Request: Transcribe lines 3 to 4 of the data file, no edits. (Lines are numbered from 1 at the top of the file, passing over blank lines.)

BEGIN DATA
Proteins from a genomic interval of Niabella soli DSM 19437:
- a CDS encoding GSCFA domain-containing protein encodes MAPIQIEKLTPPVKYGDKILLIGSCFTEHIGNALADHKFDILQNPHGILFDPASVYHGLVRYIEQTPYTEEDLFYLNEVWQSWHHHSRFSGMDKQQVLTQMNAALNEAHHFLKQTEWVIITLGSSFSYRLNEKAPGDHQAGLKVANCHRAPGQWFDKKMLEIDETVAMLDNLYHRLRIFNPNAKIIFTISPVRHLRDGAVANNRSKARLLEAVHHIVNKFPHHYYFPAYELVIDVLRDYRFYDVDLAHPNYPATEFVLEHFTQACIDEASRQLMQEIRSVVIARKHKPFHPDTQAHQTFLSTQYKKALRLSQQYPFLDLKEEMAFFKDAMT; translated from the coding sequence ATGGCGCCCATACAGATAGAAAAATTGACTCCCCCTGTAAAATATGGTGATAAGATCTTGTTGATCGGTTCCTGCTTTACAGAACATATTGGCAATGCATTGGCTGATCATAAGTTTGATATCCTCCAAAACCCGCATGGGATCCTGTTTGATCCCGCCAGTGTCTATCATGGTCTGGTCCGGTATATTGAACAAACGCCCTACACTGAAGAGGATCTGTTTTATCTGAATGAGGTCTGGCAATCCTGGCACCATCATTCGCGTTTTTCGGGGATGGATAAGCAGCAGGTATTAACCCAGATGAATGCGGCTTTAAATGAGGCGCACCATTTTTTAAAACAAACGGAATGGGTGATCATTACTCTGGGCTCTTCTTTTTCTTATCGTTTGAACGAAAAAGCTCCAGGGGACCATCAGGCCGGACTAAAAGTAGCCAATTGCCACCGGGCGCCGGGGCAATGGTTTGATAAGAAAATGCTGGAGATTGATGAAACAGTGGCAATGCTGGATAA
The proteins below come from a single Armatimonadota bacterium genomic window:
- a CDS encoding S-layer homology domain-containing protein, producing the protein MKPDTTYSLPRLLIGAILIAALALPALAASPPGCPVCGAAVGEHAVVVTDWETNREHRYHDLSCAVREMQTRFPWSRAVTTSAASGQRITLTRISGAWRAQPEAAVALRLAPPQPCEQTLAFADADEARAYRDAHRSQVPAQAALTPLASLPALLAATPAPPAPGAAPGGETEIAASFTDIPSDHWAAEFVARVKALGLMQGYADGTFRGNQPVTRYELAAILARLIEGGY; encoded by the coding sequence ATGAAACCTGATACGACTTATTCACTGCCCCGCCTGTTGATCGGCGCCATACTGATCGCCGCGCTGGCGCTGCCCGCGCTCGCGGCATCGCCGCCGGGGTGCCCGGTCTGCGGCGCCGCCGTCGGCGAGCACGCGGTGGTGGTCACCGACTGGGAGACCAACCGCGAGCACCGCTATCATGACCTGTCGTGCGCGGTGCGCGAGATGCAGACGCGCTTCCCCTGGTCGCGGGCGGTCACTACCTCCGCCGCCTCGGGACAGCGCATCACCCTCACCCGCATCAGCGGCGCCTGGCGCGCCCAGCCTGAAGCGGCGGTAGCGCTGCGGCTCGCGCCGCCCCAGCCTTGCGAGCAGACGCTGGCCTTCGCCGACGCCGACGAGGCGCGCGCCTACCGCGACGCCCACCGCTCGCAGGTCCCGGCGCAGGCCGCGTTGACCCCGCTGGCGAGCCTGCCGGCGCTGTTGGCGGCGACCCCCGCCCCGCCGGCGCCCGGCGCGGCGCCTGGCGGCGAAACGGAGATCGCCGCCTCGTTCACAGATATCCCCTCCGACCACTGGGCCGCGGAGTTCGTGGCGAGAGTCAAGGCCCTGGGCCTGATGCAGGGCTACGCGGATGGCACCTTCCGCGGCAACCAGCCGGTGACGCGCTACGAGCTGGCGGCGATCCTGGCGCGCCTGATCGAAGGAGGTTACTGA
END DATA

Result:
The proteins below come from a single Armatimonadota bacterium genomic window:
- a CDS encoding S-layer homology domain-containing protein, producing the protein MKPDTTYSLPRLLIGAILIAALALPALAASPPGCPVCGAAVGEHAVVVTDWETNREHRYHDLSCAVREMQTRFPWSRAVTTSAASGQRITLTRISGAWRAQPEAAVALRLAPPQPCEQTLAFADADEARAYRDAHRSQVPAQAALTPLASLPALLAATPAPPAPGAAPGGETEIAASFTDIPSDHWAAEFVARVKALGLMQGYADGTFRGNQPVTRYELAAILARLIEGGY; encoded by the coding sequence ATGAAACCTGATACGACTTATTCACTGCCCCGCCTGTTGATCGGCGCCATACTGATCGCCGCGCTGGCGCTGCCCGCGCTCGCGGCATCGCCGCCGGGGTGCCCGGTCTGCGGCGCCGCCGTCGGCGAGCACGCGGTGGTGGTCACCGACTGGGAGACCAACCGCGAGCACCGCTATCATGACCTGTCGTGCGCGGTGCGCGAGATGCAGACGCGCTTCCCCTGGTCGCGGGCGGTCACTACCTCCGCCGCCTCGGGACAGCGCATCACCCTCACCCGCATCAGCGGCGCCTGGCGCGCCCAGCCTGAAGCGGCGGTAGCGCTGCGGCTCGCGCCGCCCCAGCCTTGCGAGCAGACGCTGGCCTTCGCCGACGCCGACGAGGCGCGCGCCTACCGCGACGCCCACCGCTCGCAGGTCCCGGCGCAGGCCGCGTTGACCCCGCTGGCGAGCCTGCCGGCGCTGTTGGCGGCGACCCCCGCCCCGCCGGCGCCCGGCGCGGCGCCTGGCGGCGAAACGGAGATCGCCGCCTCGTTCACAGATATCCCCTCCGACCACTGGGCCGCGGAGTTCGTGGCGAGAGTCAAGGCCCTGGGCCTGATGCAGGGCTACGCGGATGGCACCTTCCGCGGCAACCAGCCGGTGACGCGCTACGAGCTGGCGGCGATCCTGGCGCGCCTGATCGAAGGAGGTTACTGA